Saturday, July 3, 2010
Vacation Diary - Day 8
Gotland is a big island, and most people (I imagine) spend a portion of their trip exploring it by car or bus or by bike. We thought of renting bikes today, but ended up sticking to our tried and true walking routine. This means we've ended up covering only a very tiny portion of the total land mass, but...well, that's just your metaphor for life then...
We got going around 11 am again...it seems our unpredictable sleeping patterns (I once more woke up early and occupied myself for a couple of hours before drifting off again) always net out to the same starting time. We went along the coast to the south, noting that Saturday morning is obviously the big departure time (this also reminds me of the mechanized nature of the classic British seaside vacation - you get rid of the old batch on Saturday morning and a new crowd rolls in a few hours later). The trail wasn't as immediately promising as yesterday, but within half an hour we were walking along cliff tops, with a great view back onto Visby harbour (very busy today with car ferries coming in - it's also a stopping point for cruise ships) and down onto much quieter beaches below. Not to overdo the British comparisons, but the terrain reminded me of it too, with stony paths and lots of hardy little flowers. Yesterday everyone on the beaches was covered up (so much for the myth of Swedish decadence!) but today we could see a woman swimming nude down below us. We found a path down to the shoreline, which eventually led us into the woods. Now it felt like we were far from everyone, but we gradually started to hear a droning noise...it got louder, and we suddenly hit a fence, looking through to a kids' go-kart track. So much, once again, for our illusions.
We walked up and found ourselves at a resort called Sommarland, which sounds kind of lame and probably is. We crossed the road and followed the cycling trail into a little residential area, which was pleasant but didn't really get us anywhere, so we retraced our steps, heading slowly back along the top of the cliffs and stopping along the way to eat our cunningly pre-purchased lunch. We headed back into Visby by another path, exploring the upper end of the city, where things are set up for normal life rather than for tourists. Looks like the majority of stores still close for Saturday afternoon, which I personally admire, but perhaps if you live here you just find it a pain in the ass, and you dream of unrestrained retail access.
We ended up back where we always do, today trying out Visby Glass' competitor (actually called Glass Magasinet, not Skopglass) - by the way, I said they have Ben and Jerry's, but before booking your trip, keep in mind a scoop of Ben and Jerry's will cost you an extra 5 kroner compared to the regular scoops. We are not really monitoring our expenditures, but I'm sure Swedish prices are a bit higher (it's an unfamiliar exchange rate so you tend not to focus on it) - certainly our Norway trip a few years ago ended up being relatively expensive. We wandered round Visby a bit more, filling in a few more unseen patches - at certain moments it looks as impossibly pretty as Disneyland - and then went back for our siesta.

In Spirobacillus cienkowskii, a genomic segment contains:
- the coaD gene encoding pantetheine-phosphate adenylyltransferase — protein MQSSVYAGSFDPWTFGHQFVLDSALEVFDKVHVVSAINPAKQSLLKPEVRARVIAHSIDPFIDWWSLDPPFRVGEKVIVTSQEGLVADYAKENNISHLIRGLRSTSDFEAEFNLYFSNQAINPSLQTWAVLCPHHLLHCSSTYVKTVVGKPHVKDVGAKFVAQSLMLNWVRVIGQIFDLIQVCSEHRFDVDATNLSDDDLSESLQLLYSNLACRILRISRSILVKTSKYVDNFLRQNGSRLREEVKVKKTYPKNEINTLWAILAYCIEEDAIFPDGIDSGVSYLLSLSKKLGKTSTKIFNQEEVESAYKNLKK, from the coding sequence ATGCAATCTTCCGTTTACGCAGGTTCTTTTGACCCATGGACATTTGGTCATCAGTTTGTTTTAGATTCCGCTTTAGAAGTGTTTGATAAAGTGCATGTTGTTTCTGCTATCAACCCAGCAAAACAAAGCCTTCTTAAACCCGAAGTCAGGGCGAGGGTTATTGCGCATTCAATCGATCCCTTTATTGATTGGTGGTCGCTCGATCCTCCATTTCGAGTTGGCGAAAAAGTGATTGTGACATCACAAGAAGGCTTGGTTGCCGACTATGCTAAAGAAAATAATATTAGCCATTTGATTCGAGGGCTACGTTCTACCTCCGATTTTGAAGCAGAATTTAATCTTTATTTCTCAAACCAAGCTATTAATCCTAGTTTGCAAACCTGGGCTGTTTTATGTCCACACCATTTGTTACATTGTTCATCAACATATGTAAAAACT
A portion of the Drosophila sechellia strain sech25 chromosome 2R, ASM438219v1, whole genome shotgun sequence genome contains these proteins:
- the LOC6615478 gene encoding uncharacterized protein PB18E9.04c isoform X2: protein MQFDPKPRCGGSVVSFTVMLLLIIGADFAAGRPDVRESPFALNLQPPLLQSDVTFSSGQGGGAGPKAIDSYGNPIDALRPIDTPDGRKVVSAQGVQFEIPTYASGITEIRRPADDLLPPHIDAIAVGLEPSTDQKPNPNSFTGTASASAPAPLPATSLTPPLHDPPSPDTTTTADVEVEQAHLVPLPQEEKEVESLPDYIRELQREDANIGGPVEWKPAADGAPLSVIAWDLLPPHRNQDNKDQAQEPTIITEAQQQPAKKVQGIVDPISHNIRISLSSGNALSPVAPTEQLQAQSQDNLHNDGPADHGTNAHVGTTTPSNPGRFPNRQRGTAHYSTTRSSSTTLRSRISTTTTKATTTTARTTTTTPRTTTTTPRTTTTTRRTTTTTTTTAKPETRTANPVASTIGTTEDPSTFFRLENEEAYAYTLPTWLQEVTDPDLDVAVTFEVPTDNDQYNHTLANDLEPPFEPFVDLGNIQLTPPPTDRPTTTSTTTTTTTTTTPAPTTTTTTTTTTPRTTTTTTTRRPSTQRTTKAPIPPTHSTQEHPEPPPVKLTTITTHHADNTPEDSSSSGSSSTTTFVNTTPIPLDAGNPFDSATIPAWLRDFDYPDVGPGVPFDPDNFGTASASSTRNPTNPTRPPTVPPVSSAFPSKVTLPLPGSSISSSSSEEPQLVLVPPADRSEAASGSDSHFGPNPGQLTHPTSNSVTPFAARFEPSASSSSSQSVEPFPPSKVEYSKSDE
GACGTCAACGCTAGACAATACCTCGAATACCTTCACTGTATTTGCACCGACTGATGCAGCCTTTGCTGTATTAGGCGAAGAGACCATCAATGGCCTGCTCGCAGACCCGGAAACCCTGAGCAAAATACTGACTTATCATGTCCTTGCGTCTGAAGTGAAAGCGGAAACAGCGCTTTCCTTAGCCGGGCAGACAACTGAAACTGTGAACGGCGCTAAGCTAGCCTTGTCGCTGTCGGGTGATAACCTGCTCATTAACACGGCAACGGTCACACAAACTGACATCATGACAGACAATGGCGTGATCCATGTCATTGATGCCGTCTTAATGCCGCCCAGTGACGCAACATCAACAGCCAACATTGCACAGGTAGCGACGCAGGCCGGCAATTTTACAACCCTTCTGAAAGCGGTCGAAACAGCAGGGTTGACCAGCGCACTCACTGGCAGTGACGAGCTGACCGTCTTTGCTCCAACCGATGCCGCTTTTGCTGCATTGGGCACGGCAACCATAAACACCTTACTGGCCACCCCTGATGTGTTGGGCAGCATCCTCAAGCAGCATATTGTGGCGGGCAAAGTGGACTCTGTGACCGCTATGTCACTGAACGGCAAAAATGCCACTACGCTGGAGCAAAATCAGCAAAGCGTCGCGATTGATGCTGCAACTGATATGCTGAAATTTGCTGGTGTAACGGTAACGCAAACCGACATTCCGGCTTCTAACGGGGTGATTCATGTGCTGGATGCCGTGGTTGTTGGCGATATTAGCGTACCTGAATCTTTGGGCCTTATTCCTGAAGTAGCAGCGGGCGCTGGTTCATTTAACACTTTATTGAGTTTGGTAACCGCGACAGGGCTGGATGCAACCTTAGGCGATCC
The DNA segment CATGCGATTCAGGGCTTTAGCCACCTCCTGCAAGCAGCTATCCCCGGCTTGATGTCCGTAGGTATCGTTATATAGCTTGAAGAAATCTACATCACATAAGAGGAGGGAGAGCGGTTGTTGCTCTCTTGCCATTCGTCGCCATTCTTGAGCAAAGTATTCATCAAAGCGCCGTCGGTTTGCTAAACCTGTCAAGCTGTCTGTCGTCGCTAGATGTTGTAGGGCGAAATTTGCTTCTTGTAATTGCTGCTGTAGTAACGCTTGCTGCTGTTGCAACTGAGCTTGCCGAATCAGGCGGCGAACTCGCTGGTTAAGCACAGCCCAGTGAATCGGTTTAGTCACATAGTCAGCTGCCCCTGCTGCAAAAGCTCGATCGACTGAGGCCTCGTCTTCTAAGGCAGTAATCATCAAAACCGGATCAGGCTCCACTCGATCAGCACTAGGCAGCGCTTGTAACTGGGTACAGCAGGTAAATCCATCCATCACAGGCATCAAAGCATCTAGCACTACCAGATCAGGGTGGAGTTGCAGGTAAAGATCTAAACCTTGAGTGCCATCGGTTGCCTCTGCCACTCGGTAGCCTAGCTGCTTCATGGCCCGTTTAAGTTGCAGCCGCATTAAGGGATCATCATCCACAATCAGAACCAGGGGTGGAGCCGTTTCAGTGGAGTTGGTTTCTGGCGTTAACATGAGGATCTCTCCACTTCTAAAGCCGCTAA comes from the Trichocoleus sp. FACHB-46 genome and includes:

We're not getting much insight into the Swedish psyche on this trip. It's a trite impression of course, but people feel pretty self-contained here - for example, when you're walking these remote routes and you pass someone going the other way, in some countries they'll habitually greet or acknowledge you, but here they generally stare straight ahead and keep going. Not that I'm saying we warrant a greeting. But superficially, you get the sense of a country that's figured out its own route in the world and values its inner cohesion (some people say Sweden has a strong vein of racism and corruption...unsurprisingly it's less of a visual melting pot than back home, but otherwise we're hardly here for long enough to explore such undercurrents). Other random observations. Many Visby restaurants supply blankets with their outside seating; hardly necessary this week, but presumably a nice touch at certain times. The bicycle racks sometimes come with little hoods to protect the seat from rain. And Visby even has a university, although one seemingly specializing in just a handful of quirky areas, including motion capture and DNA testing.
Anyway, I started watching Luis Bunuel's The Phantom Of Liberty (so many movies I wish I could watch annually, instead of every two or three years at the most). We had an exceptionally pleasant final evening here, walking round and filling in yet more gaps in the maze, and then randomly choosing a restaurant where we shared a quiche appetizer and chicken/vegetarian pasta main courses, and lots of wine. Then I ordered "grog" because it was on the drinks menu and I didn't know what it would get me, although they didn't seem sure what to do about it either (it ended up being kind of like a whiskey sour). The town was full of happy activity, not just from a presumably new influx of tourists but also from setting up for some water sports event over the next few days. Looks like it's even gonna be on Swedish TV (and presumably actually in Swedish). Must be the place to be!